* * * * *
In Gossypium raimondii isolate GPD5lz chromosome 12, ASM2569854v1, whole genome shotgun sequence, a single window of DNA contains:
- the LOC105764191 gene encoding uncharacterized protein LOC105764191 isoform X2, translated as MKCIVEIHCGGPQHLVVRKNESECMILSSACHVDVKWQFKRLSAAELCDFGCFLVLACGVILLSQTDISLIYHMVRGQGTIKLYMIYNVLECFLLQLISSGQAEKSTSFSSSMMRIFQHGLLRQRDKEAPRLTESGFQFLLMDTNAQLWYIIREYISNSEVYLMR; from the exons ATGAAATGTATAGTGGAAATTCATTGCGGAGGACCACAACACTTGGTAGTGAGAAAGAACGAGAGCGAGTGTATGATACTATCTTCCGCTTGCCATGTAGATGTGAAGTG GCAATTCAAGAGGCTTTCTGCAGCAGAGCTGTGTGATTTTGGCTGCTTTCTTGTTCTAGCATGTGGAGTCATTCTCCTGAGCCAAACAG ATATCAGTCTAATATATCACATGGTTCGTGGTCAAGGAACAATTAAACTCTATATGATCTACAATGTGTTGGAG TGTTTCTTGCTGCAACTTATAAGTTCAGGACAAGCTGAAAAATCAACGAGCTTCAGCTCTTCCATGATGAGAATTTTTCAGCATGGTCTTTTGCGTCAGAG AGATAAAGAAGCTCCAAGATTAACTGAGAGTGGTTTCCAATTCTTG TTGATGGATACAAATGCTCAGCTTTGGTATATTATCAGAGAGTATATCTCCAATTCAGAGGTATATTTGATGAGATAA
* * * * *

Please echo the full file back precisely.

In Gossypium raimondii isolate GPD5lz chromosome 12, ASM2569854v1, whole genome shotgun sequence, a single window of DNA contains:
- the LOC105764191 gene encoding uncharacterized protein LOC105764191 isoform X2, translated as MKCIVEIHCGGPQHLVVRKNESECMILSSACHVDVKWQFKRLSAAELCDFGCFLVLACGVILLSQTDISLIYHMVRGQGTIKLYMIYNVLECFLLQLISSGQAEKSTSFSSSMMRIFQHGLLRQRDKEAPRLTESGFQFLLMDTNAQLWYIIREYISNSEVYLMR; from the exons ATGAAATGTATAGTGGAAATTCATTGCGGAGGACCACAACACTTGGTAGTGAGAAAGAACGAGAGCGAGTGTATGATACTATCTTCCGCTTGCCATGTAGATGTGAAGTG GCAATTCAAGAGGCTTTCTGCAGCAGAGCTGTGTGATTTTGGCTGCTTTCTTGTTCTAGCATGTGGAGTCATTCTCCTGAGCCAAACAG ATATCAGTCTAATATATCACATGGTTCGTGGTCAAGGAACAATTAAACTCTATATGATCTACAATGTGTTGGAG TGTTTCTTGCTGCAACTTATAAGTTCAGGACAAGCTGAAAAATCAACGAGCTTCAGCTCTTCCATGATGAGAATTTTTCAGCATGGTCTTTTGCGTCAGAG AGATAAAGAAGCTCCAAGATTAACTGAGAGTGGTTTCCAATTCTTG TTGATGGATACAAATGCTCAGCTTTGGTATATTATCAGAGAGTATATCTCCAATTCAGAGGTATATTTGATGAGATAA